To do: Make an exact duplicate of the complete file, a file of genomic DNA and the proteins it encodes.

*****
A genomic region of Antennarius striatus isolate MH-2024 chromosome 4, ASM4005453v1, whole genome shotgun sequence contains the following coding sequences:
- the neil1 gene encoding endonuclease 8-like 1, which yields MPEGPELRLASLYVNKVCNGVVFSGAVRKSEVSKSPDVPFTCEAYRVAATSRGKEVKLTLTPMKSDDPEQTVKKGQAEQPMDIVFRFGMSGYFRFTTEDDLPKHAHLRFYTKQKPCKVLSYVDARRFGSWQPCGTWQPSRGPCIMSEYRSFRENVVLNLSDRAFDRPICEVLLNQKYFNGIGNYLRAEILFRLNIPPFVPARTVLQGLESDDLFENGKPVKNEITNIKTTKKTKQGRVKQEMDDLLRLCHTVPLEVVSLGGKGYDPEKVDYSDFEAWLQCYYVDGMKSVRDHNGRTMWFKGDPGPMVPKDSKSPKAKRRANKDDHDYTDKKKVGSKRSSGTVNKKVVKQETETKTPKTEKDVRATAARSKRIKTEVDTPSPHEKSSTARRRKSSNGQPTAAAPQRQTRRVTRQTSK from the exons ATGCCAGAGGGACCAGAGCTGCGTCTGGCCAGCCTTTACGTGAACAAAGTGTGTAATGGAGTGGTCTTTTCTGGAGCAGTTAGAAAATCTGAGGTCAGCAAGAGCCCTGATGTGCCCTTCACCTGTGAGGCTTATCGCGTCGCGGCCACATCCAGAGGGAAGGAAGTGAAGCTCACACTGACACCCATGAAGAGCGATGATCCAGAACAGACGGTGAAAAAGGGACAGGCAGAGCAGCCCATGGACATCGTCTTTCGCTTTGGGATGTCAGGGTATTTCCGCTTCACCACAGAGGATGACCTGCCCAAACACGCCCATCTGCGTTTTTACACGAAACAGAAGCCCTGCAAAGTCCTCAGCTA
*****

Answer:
A genomic region of Antennarius striatus isolate MH-2024 chromosome 4, ASM4005453v1, whole genome shotgun sequence contains the following coding sequences:
- the neil1 gene encoding endonuclease 8-like 1, which yields MPEGPELRLASLYVNKVCNGVVFSGAVRKSEVSKSPDVPFTCEAYRVAATSRGKEVKLTLTPMKSDDPEQTVKKGQAEQPMDIVFRFGMSGYFRFTTEDDLPKHAHLRFYTKQKPCKVLSYVDARRFGSWQPCGTWQPSRGPCIMSEYRSFRENVVLNLSDRAFDRPICEVLLNQKYFNGIGNYLRAEILFRLNIPPFVPARTVLQGLESDDLFENGKPVKNEITNIKTTKKTKQGRVKQEMDDLLRLCHTVPLEVVSLGGKGYDPEKVDYSDFEAWLQCYYVDGMKSVRDHNGRTMWFKGDPGPMVPKDSKSPKAKRRANKDDHDYTDKKKVGSKRSSGTVNKKVVKQETETKTPKTEKDVRATAARSKRIKTEVDTPSPHEKSSTARRRKSSNGQPTAAAPQRQTRRVTRQTSK from the exons ATGCCAGAGGGACCAGAGCTGCGTCTGGCCAGCCTTTACGTGAACAAAGTGTGTAATGGAGTGGTCTTTTCTGGAGCAGTTAGAAAATCTGAGGTCAGCAAGAGCCCTGATGTGCCCTTCACCTGTGAGGCTTATCGCGTCGCGGCCACATCCAGAGGGAAGGAAGTGAAGCTCACACTGACACCCATGAAGAGCGATGATCCAGAACAGACGGTGAAAAAGGGACAGGCAGAGCAGCCCATGGACATCGTCTTTCGCTTTGGGATGTCAGGGTATTTCCGCTTCACCACAGAGGATGACCTGCCCAAACACGCCCATCTGCGTTTTTACACGAAACAGAAGCCCTGCAAAGTCCTCAGCTA